Global oil markets turned red quickly after Black Friday. WTI futures in New York and Brent in London plummeted more than 12% from their pre-Thanksgiving closes during the crash.
They both recovered somewhat by the close, but for Brent Crude Futures, it was still the seventh-worst one-day drop in history. Brent crude settled near $73 a barrel.
In the south of Africa, a number of countries have banned flights from their countries.
At a time when markets expect the Fed to increase the pace of tapering, this comes at the right time. Tightening expectations may be revisited.
In a market run for cover, G-10 government bond yields fell everywhere and across all of the curves. As risk aversion took hold, safe-haven assets were sought out.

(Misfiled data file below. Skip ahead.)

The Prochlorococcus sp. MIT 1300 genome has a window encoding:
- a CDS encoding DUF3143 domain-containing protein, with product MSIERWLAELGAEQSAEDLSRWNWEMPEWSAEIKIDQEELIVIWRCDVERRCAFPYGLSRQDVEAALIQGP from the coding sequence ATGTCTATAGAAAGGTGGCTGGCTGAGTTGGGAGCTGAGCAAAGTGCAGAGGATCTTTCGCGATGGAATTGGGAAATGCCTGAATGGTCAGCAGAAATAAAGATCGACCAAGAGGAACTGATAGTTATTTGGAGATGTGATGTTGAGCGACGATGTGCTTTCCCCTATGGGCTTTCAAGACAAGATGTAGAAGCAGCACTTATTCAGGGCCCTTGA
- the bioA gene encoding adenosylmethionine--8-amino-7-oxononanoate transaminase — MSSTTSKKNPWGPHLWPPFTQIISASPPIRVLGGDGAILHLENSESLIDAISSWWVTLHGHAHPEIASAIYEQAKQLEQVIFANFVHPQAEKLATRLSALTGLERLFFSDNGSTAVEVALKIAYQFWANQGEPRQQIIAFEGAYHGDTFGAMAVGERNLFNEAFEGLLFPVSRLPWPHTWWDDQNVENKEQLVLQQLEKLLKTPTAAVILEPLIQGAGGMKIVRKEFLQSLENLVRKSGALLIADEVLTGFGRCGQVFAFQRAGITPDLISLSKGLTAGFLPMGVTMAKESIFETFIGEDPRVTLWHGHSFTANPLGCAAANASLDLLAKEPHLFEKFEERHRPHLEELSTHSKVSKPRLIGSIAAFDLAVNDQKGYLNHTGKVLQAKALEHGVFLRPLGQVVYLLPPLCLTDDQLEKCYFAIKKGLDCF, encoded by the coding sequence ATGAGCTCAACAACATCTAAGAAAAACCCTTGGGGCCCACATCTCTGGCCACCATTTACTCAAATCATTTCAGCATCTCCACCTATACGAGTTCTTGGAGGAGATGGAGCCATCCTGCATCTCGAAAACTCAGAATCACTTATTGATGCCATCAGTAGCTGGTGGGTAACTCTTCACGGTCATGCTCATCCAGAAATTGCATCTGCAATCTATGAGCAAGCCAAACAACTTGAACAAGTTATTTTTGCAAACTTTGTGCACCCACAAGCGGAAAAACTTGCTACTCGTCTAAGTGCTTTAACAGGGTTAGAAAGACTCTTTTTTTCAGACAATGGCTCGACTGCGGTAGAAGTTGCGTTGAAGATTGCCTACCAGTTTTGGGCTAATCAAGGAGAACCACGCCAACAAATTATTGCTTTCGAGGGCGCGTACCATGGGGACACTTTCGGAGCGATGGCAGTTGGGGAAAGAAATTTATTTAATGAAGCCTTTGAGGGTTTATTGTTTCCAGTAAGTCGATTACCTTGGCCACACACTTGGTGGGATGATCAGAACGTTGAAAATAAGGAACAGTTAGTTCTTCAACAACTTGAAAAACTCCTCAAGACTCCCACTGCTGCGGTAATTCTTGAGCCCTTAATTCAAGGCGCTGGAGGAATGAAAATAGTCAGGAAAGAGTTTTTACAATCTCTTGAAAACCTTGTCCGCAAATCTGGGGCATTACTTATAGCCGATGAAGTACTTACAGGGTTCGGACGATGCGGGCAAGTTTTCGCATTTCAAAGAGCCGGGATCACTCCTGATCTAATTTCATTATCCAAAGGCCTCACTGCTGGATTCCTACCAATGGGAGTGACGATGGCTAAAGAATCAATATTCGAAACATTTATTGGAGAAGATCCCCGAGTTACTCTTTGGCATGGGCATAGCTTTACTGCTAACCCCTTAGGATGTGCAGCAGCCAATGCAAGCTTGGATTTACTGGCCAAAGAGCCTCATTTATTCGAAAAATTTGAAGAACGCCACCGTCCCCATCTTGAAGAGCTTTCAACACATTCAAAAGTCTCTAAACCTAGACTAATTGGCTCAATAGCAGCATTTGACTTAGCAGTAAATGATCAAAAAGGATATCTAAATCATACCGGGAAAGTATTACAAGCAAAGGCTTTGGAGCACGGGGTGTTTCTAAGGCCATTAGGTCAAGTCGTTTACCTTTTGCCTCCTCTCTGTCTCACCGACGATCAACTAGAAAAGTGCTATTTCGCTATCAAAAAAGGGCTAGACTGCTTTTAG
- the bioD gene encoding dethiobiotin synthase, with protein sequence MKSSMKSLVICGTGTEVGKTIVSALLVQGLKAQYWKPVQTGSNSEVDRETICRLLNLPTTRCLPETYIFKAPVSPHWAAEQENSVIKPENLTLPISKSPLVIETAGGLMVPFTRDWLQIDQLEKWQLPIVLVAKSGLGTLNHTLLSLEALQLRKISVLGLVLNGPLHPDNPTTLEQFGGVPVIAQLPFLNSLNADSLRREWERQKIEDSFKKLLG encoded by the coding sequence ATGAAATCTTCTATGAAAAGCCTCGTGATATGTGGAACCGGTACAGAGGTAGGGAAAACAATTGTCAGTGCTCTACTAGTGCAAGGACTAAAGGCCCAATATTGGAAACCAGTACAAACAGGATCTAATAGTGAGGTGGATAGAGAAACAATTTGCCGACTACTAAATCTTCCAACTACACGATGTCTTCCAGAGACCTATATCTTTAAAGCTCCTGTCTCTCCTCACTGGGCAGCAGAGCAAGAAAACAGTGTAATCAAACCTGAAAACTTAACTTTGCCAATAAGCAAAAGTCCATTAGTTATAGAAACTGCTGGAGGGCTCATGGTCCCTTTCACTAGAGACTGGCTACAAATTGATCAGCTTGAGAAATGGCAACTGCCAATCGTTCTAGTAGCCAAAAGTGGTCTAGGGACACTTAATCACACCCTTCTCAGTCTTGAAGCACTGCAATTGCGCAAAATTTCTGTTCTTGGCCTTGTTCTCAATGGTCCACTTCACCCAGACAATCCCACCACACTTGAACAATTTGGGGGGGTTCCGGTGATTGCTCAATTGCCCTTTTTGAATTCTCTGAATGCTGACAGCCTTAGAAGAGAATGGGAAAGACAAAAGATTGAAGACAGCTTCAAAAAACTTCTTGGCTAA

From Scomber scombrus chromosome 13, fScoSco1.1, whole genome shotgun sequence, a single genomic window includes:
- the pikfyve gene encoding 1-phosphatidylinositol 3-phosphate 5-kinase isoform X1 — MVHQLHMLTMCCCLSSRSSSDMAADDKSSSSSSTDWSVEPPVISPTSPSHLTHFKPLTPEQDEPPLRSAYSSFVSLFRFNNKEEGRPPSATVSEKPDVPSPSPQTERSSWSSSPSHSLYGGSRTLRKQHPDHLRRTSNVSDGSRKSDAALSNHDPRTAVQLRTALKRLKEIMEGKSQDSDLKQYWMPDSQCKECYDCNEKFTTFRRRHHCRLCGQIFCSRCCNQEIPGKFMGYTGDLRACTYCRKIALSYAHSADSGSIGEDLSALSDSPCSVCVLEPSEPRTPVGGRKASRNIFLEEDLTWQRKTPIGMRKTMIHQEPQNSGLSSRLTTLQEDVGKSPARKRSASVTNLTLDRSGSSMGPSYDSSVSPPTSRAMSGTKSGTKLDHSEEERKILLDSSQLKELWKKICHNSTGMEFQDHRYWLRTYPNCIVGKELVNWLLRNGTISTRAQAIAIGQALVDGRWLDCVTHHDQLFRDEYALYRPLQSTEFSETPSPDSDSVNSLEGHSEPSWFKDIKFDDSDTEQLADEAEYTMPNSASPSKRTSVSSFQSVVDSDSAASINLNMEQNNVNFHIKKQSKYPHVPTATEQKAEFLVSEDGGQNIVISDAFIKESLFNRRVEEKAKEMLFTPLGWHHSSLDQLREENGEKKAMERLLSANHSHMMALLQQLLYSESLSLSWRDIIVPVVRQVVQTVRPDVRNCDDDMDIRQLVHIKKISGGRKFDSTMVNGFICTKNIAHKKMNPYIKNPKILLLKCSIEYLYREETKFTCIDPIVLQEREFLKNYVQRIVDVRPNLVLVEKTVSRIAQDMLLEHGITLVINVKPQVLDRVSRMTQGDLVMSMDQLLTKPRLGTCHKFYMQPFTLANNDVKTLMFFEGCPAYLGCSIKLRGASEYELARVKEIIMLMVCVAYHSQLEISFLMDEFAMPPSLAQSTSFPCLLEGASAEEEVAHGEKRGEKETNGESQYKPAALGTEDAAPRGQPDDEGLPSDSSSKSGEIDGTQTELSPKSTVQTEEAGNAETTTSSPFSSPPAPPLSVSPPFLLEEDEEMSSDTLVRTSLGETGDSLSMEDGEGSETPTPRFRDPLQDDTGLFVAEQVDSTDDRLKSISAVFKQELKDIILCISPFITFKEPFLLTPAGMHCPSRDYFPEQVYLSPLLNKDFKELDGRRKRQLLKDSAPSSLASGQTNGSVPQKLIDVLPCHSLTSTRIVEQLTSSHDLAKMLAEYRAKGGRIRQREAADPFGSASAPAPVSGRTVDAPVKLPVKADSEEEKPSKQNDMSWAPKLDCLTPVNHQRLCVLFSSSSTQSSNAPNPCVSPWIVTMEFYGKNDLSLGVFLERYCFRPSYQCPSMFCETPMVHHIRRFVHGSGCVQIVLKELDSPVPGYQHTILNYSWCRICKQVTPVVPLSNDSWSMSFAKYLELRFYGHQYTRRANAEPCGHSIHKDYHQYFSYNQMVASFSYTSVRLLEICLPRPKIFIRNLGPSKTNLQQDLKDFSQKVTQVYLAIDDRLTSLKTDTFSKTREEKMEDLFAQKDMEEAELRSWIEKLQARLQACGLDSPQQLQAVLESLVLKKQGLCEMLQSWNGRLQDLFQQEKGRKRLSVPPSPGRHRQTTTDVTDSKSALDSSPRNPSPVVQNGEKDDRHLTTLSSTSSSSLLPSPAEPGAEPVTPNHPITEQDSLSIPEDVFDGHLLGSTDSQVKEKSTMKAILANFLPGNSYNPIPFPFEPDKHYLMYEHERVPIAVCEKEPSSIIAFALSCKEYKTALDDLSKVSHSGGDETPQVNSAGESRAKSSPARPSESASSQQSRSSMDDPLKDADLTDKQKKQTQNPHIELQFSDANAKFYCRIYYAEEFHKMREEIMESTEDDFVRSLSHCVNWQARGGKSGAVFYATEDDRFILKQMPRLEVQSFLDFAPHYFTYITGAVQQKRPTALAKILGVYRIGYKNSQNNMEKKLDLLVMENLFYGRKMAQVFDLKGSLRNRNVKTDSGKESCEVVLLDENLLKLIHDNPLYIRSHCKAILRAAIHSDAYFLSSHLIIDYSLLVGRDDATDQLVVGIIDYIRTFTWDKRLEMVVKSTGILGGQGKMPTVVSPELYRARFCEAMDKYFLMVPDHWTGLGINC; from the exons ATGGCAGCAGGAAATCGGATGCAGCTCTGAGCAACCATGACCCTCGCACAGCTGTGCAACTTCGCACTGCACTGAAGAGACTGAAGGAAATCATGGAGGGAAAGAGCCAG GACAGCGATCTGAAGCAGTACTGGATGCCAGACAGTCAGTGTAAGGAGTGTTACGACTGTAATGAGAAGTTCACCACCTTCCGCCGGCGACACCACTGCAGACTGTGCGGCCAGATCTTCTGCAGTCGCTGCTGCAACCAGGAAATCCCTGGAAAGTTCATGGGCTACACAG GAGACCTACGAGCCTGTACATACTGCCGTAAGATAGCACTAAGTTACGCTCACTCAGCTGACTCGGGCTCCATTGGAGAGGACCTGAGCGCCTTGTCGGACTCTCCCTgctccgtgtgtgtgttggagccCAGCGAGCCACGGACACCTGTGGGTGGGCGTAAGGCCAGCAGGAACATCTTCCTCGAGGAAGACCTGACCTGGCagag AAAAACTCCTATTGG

In the beginning, stocks dropped due to fears of lockdowns and travel bans, but other factors, such as anemic volumes following the holidays, exacerbated the selloff.
From European diesel trades and time-spreads to the price of oil today compared to oil tomorrow, to opaque options markets, the panic spread everywhere.
Post-Thanksgiving holiday conditions with lower liquidity and a breakdown of technical support levels have contributed to the price drop.
Earlier in the week, the market had already been unusually volatile. In an effort to curb soaring energy costs, the U.S. and other top oil consumers released supplies from emergency reserves on Tuesday.
The OPEC+ cartel, led by Saudi Arabia, had responded by saying it may abandon plans to increase production. London’s benchmark Brent price surged back above $80 a barrel.
Crude oil prices plunged as U.S. futures broke through key technical levels — the 100-day and 200-day moving averages.
On a day when many market participants were absent, algorithmic computer-driven trades achieved the upper hand.
Those who are expecting a quick recovery of prices and volume after the U.S. market returns after the holiday consider this a buying opportunity. Long-term prospects are favorable.
This article was originally posted on FX Empire